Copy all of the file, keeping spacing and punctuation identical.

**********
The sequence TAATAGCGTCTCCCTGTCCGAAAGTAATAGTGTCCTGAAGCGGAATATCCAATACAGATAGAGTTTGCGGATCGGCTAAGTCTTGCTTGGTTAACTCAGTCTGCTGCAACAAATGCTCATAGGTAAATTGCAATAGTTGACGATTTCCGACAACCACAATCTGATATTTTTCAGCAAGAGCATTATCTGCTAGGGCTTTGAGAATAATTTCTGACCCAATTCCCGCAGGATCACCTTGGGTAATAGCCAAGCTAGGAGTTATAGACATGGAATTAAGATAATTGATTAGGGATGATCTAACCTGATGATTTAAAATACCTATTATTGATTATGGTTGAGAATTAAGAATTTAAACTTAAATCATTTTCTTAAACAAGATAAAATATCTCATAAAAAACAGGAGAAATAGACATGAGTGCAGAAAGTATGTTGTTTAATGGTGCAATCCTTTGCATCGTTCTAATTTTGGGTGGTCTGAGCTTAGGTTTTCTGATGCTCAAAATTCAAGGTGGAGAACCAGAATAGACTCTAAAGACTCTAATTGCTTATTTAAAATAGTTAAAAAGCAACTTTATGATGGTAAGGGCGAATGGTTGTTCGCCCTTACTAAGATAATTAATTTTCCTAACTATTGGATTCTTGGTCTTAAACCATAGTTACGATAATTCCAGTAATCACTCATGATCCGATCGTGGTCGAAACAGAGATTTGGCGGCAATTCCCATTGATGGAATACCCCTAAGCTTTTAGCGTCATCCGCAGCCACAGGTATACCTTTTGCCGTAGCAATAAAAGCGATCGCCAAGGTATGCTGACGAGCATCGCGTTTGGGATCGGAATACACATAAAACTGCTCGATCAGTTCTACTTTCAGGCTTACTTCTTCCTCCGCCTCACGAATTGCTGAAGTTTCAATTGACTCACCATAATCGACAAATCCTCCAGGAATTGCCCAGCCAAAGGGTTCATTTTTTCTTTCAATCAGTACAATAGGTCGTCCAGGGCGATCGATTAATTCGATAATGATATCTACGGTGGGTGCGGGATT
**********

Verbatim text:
The sequence TAATAGCGTCTCCCTGTCCGAAAGTAATAGTGTCCTGAAGCGGAATATCCAATACAGATAGAGTTTGCGGATCGGCTAAGTCTTGCTTGGTTAACTCAGTCTGCTGCAACAAATGCTCATAGGTAAATTGCAATAGTTGACGATTTCCGACAACCACAATCTGATATTTTTCAGCAAGAGCATTATCTGCTAGGGCTTTGAGAATAATTTCTGACCCAATTCCCGCAGGATCACCTTGGGTAATAGCCAAGCTAGGAGTTATAGACATGGAATTAAGATAATTGATTAGGGATGATCTAACCTGATGATTTAAAATACCTATTATTGATTATGGTTGAGAATTAAGAATTTAAACTTAAATCATTTTCTTAAACAAGATAAAATATCTCATAAAAAACAGGAGAAATAGACATGAGTGCAGAAAGTATGTTGTTTAATGGTGCAATCCTTTGCATCGTTCTAATTTTGGGTGGTCTGAGCTTAGGTTTTCTGATGCTCAAAATTCAAGGTGGAGAACCAGAATAGACTCTAAAGACTCTAATTGCTTATTTAAAATAGTTAAAAAGCAACTTTATGATGGTAAGGGCGAATGGTTGTTCGCCCTTACTAAGATAATTAATTTTCCTAACTATTGGATTCTTGGTCTTAAACCATAGTTACGATAATTCCAGTAATCACTCATGATCCGATCGTGGTCGAAACAGAGATTTGGCGGCAATTCCCATTGATGGAATACCCCTAAGCTTTTAGCGTCATCCGCAGCCACAGGTATACCTTTTGCCGTAGCAATAAAAGCGATCGCCAAGGTATGCTGACGAGCATCGCGTTTGGGATCGGAATACACATAAAACTGCTCGATCAGTTCTACTTTCAGGCTTACTTCTTCCTCCGCCTCACGAATTGCTGAAGTTTCAATTGACTCACCATAATCGACAAATCCTCCAGGAATTGCCCAGCCAAAGGGTTCATTTTTTCTTTCAATCAGTACAATAGGTCGTCCAGGGCGATCGATTAATTCGATAATGATATCTACGGTGGGTGCGGGATT